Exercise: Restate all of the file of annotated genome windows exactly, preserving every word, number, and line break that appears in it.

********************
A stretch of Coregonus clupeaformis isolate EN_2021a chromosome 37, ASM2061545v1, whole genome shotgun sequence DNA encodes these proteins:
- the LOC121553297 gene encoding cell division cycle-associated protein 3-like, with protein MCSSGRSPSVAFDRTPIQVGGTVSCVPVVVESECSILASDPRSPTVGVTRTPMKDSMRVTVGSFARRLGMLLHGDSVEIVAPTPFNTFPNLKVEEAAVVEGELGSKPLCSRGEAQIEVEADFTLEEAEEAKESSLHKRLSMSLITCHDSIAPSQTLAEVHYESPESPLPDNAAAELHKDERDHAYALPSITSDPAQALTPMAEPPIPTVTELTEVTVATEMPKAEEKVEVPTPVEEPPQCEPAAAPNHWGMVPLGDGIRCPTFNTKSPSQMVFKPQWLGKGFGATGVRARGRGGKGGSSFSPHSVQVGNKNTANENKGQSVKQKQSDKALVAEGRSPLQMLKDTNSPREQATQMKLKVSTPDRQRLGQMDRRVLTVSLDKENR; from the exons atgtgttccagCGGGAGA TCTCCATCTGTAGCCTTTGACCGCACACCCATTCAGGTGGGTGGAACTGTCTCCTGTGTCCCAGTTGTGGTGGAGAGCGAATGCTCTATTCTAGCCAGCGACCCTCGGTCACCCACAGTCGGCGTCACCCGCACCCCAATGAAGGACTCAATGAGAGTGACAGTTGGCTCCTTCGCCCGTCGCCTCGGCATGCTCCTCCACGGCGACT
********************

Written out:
A stretch of Coregonus clupeaformis isolate EN_2021a chromosome 37, ASM2061545v1, whole genome shotgun sequence DNA encodes these proteins:
- the LOC121553297 gene encoding cell division cycle-associated protein 3-like, with protein MCSSGRSPSVAFDRTPIQVGGTVSCVPVVVESECSILASDPRSPTVGVTRTPMKDSMRVTVGSFARRLGMLLHGDSVEIVAPTPFNTFPNLKVEEAAVVEGELGSKPLCSRGEAQIEVEADFTLEEAEEAKESSLHKRLSMSLITCHDSIAPSQTLAEVHYESPESPLPDNAAAELHKDERDHAYALPSITSDPAQALTPMAEPPIPTVTELTEVTVATEMPKAEEKVEVPTPVEEPPQCEPAAAPNHWGMVPLGDGIRCPTFNTKSPSQMVFKPQWLGKGFGATGVRARGRGGKGGSSFSPHSVQVGNKNTANENKGQSVKQKQSDKALVAEGRSPLQMLKDTNSPREQATQMKLKVSTPDRQRLGQMDRRVLTVSLDKENR; from the exons atgtgttccagCGGGAGA TCTCCATCTGTAGCCTTTGACCGCACACCCATTCAGGTGGGTGGAACTGTCTCCTGTGTCCCAGTTGTGGTGGAGAGCGAATGCTCTATTCTAGCCAGCGACCCTCGGTCACCCACAGTCGGCGTCACCCGCACCCCAATGAAGGACTCAATGAGAGTGACAGTTGGCTCCTTCGCCCGTCGCCTCGGCATGCTCCTCCACGGCGACT